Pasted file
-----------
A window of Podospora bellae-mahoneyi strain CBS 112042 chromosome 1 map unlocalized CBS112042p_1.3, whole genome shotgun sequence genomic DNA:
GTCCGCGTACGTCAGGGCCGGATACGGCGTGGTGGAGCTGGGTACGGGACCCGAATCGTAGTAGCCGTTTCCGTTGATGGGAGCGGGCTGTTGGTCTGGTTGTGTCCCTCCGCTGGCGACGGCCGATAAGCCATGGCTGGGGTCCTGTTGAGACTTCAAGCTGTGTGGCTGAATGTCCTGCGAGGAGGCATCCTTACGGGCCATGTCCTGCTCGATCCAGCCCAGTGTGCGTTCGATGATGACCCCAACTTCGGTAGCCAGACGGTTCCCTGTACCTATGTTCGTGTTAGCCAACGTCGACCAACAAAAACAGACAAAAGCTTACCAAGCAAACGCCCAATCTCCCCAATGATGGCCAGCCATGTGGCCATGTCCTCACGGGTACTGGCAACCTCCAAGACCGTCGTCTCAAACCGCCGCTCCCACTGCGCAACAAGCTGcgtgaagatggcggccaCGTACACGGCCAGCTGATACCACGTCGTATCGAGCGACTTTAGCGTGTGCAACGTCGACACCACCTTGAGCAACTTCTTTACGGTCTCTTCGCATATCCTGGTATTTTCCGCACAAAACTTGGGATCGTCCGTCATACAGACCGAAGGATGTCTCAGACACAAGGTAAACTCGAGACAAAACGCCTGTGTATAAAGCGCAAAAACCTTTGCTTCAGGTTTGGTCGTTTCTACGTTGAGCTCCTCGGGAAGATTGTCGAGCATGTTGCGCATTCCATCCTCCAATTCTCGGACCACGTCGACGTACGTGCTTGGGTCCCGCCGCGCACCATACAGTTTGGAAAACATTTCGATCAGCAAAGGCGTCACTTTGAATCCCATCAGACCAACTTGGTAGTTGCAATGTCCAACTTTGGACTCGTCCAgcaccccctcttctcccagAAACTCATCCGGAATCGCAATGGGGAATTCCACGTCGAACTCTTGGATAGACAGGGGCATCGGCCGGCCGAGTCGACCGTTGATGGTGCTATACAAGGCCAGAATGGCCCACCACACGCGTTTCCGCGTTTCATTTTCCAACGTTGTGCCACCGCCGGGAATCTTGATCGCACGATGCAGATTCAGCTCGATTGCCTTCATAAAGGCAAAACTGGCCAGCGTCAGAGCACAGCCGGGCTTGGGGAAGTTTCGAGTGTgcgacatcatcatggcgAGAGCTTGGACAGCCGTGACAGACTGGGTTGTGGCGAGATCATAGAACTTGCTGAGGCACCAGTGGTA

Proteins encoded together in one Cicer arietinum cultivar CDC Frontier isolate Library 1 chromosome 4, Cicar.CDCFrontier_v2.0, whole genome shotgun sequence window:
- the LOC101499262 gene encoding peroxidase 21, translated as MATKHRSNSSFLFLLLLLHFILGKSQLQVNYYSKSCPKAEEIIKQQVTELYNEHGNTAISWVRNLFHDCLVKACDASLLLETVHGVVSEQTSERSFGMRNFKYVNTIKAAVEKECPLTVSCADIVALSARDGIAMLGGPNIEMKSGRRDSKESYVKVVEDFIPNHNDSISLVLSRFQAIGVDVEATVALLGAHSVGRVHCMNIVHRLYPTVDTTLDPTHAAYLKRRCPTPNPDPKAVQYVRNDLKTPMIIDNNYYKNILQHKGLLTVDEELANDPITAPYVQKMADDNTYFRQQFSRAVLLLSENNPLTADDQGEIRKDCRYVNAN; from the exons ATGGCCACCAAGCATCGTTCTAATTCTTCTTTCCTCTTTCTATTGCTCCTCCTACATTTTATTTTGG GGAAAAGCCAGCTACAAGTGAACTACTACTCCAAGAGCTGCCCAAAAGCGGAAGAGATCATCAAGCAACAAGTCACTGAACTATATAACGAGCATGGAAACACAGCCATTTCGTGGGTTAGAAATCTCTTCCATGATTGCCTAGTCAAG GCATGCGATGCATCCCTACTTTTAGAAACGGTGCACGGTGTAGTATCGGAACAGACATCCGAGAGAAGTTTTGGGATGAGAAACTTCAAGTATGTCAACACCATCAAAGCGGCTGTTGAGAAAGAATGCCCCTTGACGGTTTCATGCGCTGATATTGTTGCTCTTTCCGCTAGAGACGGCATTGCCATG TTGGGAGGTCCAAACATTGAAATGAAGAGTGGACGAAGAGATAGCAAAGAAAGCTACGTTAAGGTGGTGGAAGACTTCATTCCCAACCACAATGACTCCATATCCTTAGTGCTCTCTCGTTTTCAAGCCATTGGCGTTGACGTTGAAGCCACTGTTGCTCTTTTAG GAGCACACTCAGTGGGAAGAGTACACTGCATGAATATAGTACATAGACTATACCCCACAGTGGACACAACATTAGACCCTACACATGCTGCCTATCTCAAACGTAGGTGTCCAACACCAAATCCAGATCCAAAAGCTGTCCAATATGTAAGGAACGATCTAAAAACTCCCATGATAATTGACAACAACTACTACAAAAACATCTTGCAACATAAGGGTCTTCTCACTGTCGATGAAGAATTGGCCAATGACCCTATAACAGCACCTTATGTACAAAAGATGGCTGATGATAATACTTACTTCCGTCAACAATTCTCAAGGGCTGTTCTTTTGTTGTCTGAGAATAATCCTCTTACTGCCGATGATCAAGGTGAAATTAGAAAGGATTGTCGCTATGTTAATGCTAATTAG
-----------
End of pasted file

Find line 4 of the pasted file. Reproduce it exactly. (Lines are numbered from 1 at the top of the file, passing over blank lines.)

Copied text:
- the LOC101499262 gene encoding peroxidase 21, translated as MATKHRSNSSFLFLLLLLHFILGKSQLQVNYYSKSCPKAEEIIKQQVTELYNEHGNTAISWVRNLFHDCLVKACDASLLLETVHGVVSEQTSERSFGMRNFKYVNTIKAAVEKECPLTVSCADIVALSARDGIAMLGGPNIEMKSGRRDSKESYVKVVEDFIPNHNDSISLVLSRFQAIGVDVEATVALLGAHSVGRVHCMNIVHRLYPTVDTTLDPTHAAYLKRRCPTPNPDPKAVQYVRNDLKTPMIIDNNYYKNILQHKGLLTVDEELANDPITAPYVQKMADDNTYFRQQFSRAVLLLSENNPLTADDQGEIRKDCRYVNAN; from the exons ATGGCCACCAAGCATCGTTCTAATTCTTCTTTCCTCTTTCTATTGCTCCTCCTACATTTTATTTTGG GGAAAAGCCAGCTACAAGTGAACTACTACTCCAAGAGCTGCCCAAAAGCGGAAGAGATCATCAAGCAACAAGTCACTGAACTATATAACGAGCATGGAAACACAGCCATTTCGTGGGTTAGAAATCTCTTCCATGATTGCCTAGTCAAG GCATGCGATGCATCCCTACTTTTAGAAACGGTGCACGGTGTAGTATCGGAACAGACATCCGAGAGAAGTTTTGGGATGAGAAACTTCAAGTATGTCAACACCATCAAAGCGGCTGTTGAGAAAGAATGCCCCTTGACGGTTTCATGCGCTGATATTGTTGCTCTTTCCGCTAGAGACGGCATTGCCATG TTGGGAGGTCCAAACATTGAAATGAAGAGTGGACGAAGAGATAGCAAAGAAAGCTACGTTAAGGTGGTGGAAGACTTCATTCCCAACCACAATGACTCCATATCCTTAGTGCTCTCTCGTTTTCAAGCCATTGGCGTTGACGTTGAAGCCACTGTTGCTCTTTTAG GAGCACACTCAGTGGGAAGAGTACACTGCATGAATATAGTACATAGACTATACCCCACAGTGGACACAACATTAGACCCTACACATGCTGCCTATCTCAAACGTAGGTGTCCAACACCAAATCCAGATCCAAAAGCTGTCCAATATGTAAGGAACGATCTAAAAACTCCCATGATAATTGACAACAACTACTACAAAAACATCTTGCAACATAAGGGTCTTCTCACTGTCGATGAAGAATTGGCCAATGACCCTATAACAGCACCTTATGTACAAAAGATGGCTGATGATAATACTTACTTCCGTCAACAATTCTCAAGGGCTGTTCTTTTGTTGTCTGAGAATAATCCTCTTACTGCCGATGATCAAGGTGAAATTAGAAAGGATTGTCGCTATGTTAATGCTAATTAG